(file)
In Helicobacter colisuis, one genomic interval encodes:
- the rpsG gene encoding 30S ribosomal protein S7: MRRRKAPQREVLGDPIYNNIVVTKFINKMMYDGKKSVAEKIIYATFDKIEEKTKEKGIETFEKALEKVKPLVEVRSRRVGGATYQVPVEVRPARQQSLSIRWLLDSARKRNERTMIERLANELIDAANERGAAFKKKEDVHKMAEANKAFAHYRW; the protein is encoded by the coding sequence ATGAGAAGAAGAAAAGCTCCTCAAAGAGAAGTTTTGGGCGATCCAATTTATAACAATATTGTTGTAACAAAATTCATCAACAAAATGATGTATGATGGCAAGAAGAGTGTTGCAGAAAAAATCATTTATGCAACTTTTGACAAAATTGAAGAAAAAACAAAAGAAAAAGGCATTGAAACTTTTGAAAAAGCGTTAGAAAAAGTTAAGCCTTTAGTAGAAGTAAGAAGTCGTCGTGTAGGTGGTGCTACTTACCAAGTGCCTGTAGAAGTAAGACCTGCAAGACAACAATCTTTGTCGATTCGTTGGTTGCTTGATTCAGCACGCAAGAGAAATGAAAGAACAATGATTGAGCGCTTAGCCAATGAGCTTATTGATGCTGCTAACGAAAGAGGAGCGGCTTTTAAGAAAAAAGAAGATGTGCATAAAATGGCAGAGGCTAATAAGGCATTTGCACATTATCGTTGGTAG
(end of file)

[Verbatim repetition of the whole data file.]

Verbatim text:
In Helicobacter colisuis, one genomic interval encodes:
- the rpsG gene encoding 30S ribosomal protein S7: MRRRKAPQREVLGDPIYNNIVVTKFINKMMYDGKKSVAEKIIYATFDKIEEKTKEKGIETFEKALEKVKPLVEVRSRRVGGATYQVPVEVRPARQQSLSIRWLLDSARKRNERTMIERLANELIDAANERGAAFKKKEDVHKMAEANKAFAHYRW; the protein is encoded by the coding sequence ATGAGAAGAAGAAAAGCTCCTCAAAGAGAAGTTTTGGGCGATCCAATTTATAACAATATTGTTGTAACAAAATTCATCAACAAAATGATGTATGATGGCAAGAAGAGTGTTGCAGAAAAAATCATTTATGCAACTTTTGACAAAATTGAAGAAAAAACAAAAGAAAAAGGCATTGAAACTTTTGAAAAAGCGTTAGAAAAAGTTAAGCCTTTAGTAGAAGTAAGAAGTCGTCGTGTAGGTGGTGCTACTTACCAAGTGCCTGTAGAAGTAAGACCTGCAAGACAACAATCTTTGTCGATTCGTTGGTTGCTTGATTCAGCACGCAAGAGAAATGAAAGAACAATGATTGAGCGCTTAGCCAATGAGCTTATTGATGCTGCTAACGAAAGAGGAGCGGCTTTTAAGAAAAAAGAAGATGTGCATAAAATGGCAGAGGCTAATAAGGCATTTGCACATTATCGTTGGTAG